Johfra Bosschart, Aquarius
1.“And the pool was filled with water out of sunlight,
And the lotus rose, quietly, quietly,
The surface glittered out of heart of light.”
T.S.Eliot, “Burnt Norton”
2.“Praise to the jewel in the lotus.” (Om mani padme hum)
3. And God said, Let there be a firmament in the midst of the waters, and let it divide the waters from the waters. And God made the firmament, and divided the waters which [were] under the firmament from the waters which [were] above the firmament: and it was so. (Genesis 1: 6-7)
Looking at the image, these words come to me: pure, luminescent, incandescent, pristine, enlightening. Johfra surpassed himself by managing to portray the mystery of transcendence. We are beyond the bounds of time and space here, contemplating the heart of cosmic consciousness, the primordial fabric of the universe. While looking at the image each of us will be undoubtedly captured by a different part of it. For some reason, over and over again I found myself looking fixedly at the seven luminescent lotuses at the bottom. Before writing about Aquarius I felt there was a pressing need for me to get closer to understanding the mystery of the sacred lotus (Nelumbo nucifera). I took a long time studying its mystery, helped by a wonderful book by Mark Griffiths, a renowned British botanist, who became nothing short of obsessed with lotus after receiving three-thousand year old seeds of this precious flower. His method of investigation was very appealing to me because he did not limit himself to science but also explored extensively the mythology of the lotus in various parts of the world. In Hinduism, the goddess Lakshmi together with the god Vishnu are crucial in Vedic creation myth, as Griffiths summarizes:
“They float in the void upon an immense multi-headed serpent whose concave body resembles the wall of a uterus and whose thousands mouths hold the planets. From Vishnu’s navel issues a single flower of Nelumbo which opens to produce Brahma, the god who will set about the work of creation itself. … the lotus, the primal generative organ, is Lakshmi’s and hers alone. She is the female principle and principal, the essential earth in which Vishnu is rooted. Her catalytic energy is known as Shakti, a Sanskrit word for power. A similar symbiosis exists between other lotus goddesses and their male leads – between Isis and Osiris, between Inanna, Ishtar and their various spouses…”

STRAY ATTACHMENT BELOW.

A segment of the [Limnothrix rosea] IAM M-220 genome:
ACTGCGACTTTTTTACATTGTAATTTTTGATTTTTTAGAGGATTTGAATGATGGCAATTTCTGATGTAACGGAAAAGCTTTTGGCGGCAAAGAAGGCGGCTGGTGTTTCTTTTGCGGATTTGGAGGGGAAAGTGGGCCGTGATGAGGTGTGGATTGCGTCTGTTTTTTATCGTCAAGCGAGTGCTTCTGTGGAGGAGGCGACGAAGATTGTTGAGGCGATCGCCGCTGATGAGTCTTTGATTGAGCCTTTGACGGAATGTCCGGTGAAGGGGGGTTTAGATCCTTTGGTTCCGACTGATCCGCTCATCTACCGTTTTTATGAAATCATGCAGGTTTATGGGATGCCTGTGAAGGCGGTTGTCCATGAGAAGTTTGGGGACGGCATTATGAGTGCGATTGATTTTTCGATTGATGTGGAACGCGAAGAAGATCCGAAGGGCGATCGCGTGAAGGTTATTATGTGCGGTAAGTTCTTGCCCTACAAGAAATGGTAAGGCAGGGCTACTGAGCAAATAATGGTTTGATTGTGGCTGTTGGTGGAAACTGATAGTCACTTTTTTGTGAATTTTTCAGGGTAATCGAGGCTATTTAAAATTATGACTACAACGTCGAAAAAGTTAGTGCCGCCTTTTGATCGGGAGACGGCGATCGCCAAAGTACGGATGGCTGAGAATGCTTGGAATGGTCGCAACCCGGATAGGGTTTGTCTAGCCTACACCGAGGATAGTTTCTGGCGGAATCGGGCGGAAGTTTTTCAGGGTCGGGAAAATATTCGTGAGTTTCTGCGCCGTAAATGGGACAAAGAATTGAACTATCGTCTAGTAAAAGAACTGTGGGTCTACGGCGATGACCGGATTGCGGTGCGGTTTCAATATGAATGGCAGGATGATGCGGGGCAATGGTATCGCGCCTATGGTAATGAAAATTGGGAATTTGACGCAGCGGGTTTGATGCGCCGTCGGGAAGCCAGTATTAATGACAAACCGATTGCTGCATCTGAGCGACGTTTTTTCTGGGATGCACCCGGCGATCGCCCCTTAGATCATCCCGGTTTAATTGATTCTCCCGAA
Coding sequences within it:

The lotus signifies Vishnu’s authority and purity, and also “his capacity for infinite rebirth and his dominion over Dharma, the rules of conduct that lead to spiritual awakening.” If we were to analyze the above fragment astrologically, we would notice a merger of a few Zodiac signs and if we were trying to extricate the symbolism of Aquarius we would have to stop at the lotus-born Brahma, who produced all the material elements of the universe through his meditation. He also gave humans concept and ideas to understand the material reality.
The lotus is an absolutely outstanding flower. Its diamond-hard seeds can survive thousands of years and still germinate and produce beautiful flowers. Once the seed encounters appropriate conditions, sunlight being a crucial one, but also wet and muddy soil, it is ready to bloom almost immediately, as Griffiths describes:
“The lotus embryo is less like a fledgling nymph and more like Athena, capable of bursting forth from the acorn, its Jupiter’s nut, fully armed for the trials of life. Although encased within the utter darkness of soil and seed shell, it remains full of chlorophyll, ready to seize the day in the midst of perpetual night. The moment light touches it, the lotus plumule is at work, photosynthesizing, fully functioning and fast-moving. Within days of its emergence, this germ of brilliant green will have produced its first rhizome, roots and leaves.”
That passage reminded me of Krishnamurti’s claims that true enlightenment cannot be achieved through time, because it is already there, outside of time, and is achieved immediately: “That ultimate thing, which is truth, is not to be achieved through time. It can never be achieved; it is there; or it is not there.” (via http://www.esotericonline.net/forum/topics/jiddu-krishnamurti-talk-on-enlightenment?xg_source=activity). Aquarius is a fixed sign and in its most evolved expression it signifies the constancy and permanence of the divine logos, which was at the beginning of all creation. What Iamblichus wrote in Egyptian Mysteries resonates with the symbolism of lotus and Aquarius very deeply:
“God’s being shown seated on a lotus signifies a superiority which rises above and excludes all contact with the mud of the world. It also points to the reign of the intellect in the heavens. For every feature of the lotus is circular, from the outline of its leaves to the shape of its fruit, and circularity alone is akin to the activity of the intellect as it invariably manifests itself in identity, ruled by one order and one reason. God himself is established in himself as being above power and activity of this kind, august and holy in his transcendent simplicity, abiding within himself – this is what his being seated on the lotus signifies.”
What I also learned from the book on the sacred flower was that lotus leaves have astonishing self-cleaning properties. Deborah Houlding, an excellent writer and astrologer, reminds us that for the Romans, February, the month of the water bearer, was traditionally the month destined for purification. Also the mantra om mani padme hum is recited to achieve purity of body, soul and mind. Now we are getting closer to answer the mysterious question why the air sign Aquarius is symbolized by a water bearer. To delve deeper into this mystery, we must look at other creation myths. In the Greek creation myth: